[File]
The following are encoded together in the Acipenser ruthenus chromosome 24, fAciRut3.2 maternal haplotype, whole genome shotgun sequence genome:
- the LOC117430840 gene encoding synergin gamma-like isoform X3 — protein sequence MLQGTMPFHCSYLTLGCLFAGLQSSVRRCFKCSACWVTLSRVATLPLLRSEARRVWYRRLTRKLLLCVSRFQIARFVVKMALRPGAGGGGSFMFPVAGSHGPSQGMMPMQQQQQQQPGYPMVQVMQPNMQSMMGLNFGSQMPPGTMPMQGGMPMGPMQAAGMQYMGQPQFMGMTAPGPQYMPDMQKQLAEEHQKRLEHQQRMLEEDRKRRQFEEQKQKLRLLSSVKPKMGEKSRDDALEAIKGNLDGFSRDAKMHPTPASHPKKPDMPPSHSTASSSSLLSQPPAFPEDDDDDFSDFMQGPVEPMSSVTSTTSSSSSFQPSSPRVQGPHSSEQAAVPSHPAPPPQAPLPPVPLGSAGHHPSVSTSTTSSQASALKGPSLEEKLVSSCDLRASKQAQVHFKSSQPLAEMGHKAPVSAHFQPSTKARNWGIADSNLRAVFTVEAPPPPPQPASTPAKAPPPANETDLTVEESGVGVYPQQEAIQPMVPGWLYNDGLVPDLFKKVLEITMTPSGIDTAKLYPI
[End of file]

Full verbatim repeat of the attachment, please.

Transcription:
The following are encoded together in the Acipenser ruthenus chromosome 24, fAciRut3.2 maternal haplotype, whole genome shotgun sequence genome:
- the LOC117430840 gene encoding synergin gamma-like isoform X3 — protein sequence MLQGTMPFHCSYLTLGCLFAGLQSSVRRCFKCSACWVTLSRVATLPLLRSEARRVWYRRLTRKLLLCVSRFQIARFVVKMALRPGAGGGGSFMFPVAGSHGPSQGMMPMQQQQQQQPGYPMVQVMQPNMQSMMGLNFGSQMPPGTMPMQGGMPMGPMQAAGMQYMGQPQFMGMTAPGPQYMPDMQKQLAEEHQKRLEHQQRMLEEDRKRRQFEEQKQKLRLLSSVKPKMGEKSRDDALEAIKGNLDGFSRDAKMHPTPASHPKKPDMPPSHSTASSSSLLSQPPAFPEDDDDDFSDFMQGPVEPMSSVTSTTSSSSSFQPSSPRVQGPHSSEQAAVPSHPAPPPQAPLPPVPLGSAGHHPSVSTSTTSSQASALKGPSLEEKLVSSCDLRASKQAQVHFKSSQPLAEMGHKAPVSAHFQPSTKARNWGIADSNLRAVFTVEAPPPPPQPASTPAKAPPPANETDLTVEESGVGVYPQQEAIQPMVPGWLYNDGLVPDLFKKVLEITMTPSGIDTAKLYPI